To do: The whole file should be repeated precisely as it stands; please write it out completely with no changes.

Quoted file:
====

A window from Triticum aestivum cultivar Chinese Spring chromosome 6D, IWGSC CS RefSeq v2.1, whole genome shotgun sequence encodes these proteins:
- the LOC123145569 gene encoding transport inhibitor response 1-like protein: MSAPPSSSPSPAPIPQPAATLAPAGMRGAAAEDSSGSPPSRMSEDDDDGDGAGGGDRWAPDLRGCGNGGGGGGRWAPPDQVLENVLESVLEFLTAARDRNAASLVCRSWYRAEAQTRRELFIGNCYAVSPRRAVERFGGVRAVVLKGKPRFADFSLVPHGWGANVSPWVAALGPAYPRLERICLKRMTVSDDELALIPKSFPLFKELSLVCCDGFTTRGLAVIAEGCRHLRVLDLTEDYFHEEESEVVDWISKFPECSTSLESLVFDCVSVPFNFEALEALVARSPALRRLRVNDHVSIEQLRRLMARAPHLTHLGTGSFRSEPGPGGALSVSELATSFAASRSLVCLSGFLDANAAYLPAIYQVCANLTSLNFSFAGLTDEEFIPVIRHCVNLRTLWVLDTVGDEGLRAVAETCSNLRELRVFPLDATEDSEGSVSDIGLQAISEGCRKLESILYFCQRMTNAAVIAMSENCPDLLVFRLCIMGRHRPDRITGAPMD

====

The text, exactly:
A window from Triticum aestivum cultivar Chinese Spring chromosome 6D, IWGSC CS RefSeq v2.1, whole genome shotgun sequence encodes these proteins:
- the LOC123145569 gene encoding transport inhibitor response 1-like protein: MSAPPSSSPSPAPIPQPAATLAPAGMRGAAAEDSSGSPPSRMSEDDDDGDGAGGGDRWAPDLRGCGNGGGGGGRWAPPDQVLENVLESVLEFLTAARDRNAASLVCRSWYRAEAQTRRELFIGNCYAVSPRRAVERFGGVRAVVLKGKPRFADFSLVPHGWGANVSPWVAALGPAYPRLERICLKRMTVSDDELALIPKSFPLFKELSLVCCDGFTTRGLAVIAEGCRHLRVLDLTEDYFHEEESEVVDWISKFPECSTSLESLVFDCVSVPFNFEALEALVARSPALRRLRVNDHVSIEQLRRLMARAPHLTHLGTGSFRSEPGPGGALSVSELATSFAASRSLVCLSGFLDANAAYLPAIYQVCANLTSLNFSFAGLTDEEFIPVIRHCVNLRTLWVLDTVGDEGLRAVAETCSNLRELRVFPLDATEDSEGSVSDIGLQAISEGCRKLESILYFCQRMTNAAVIAMSENCPDLLVFRLCIMGRHRPDRITGAPMD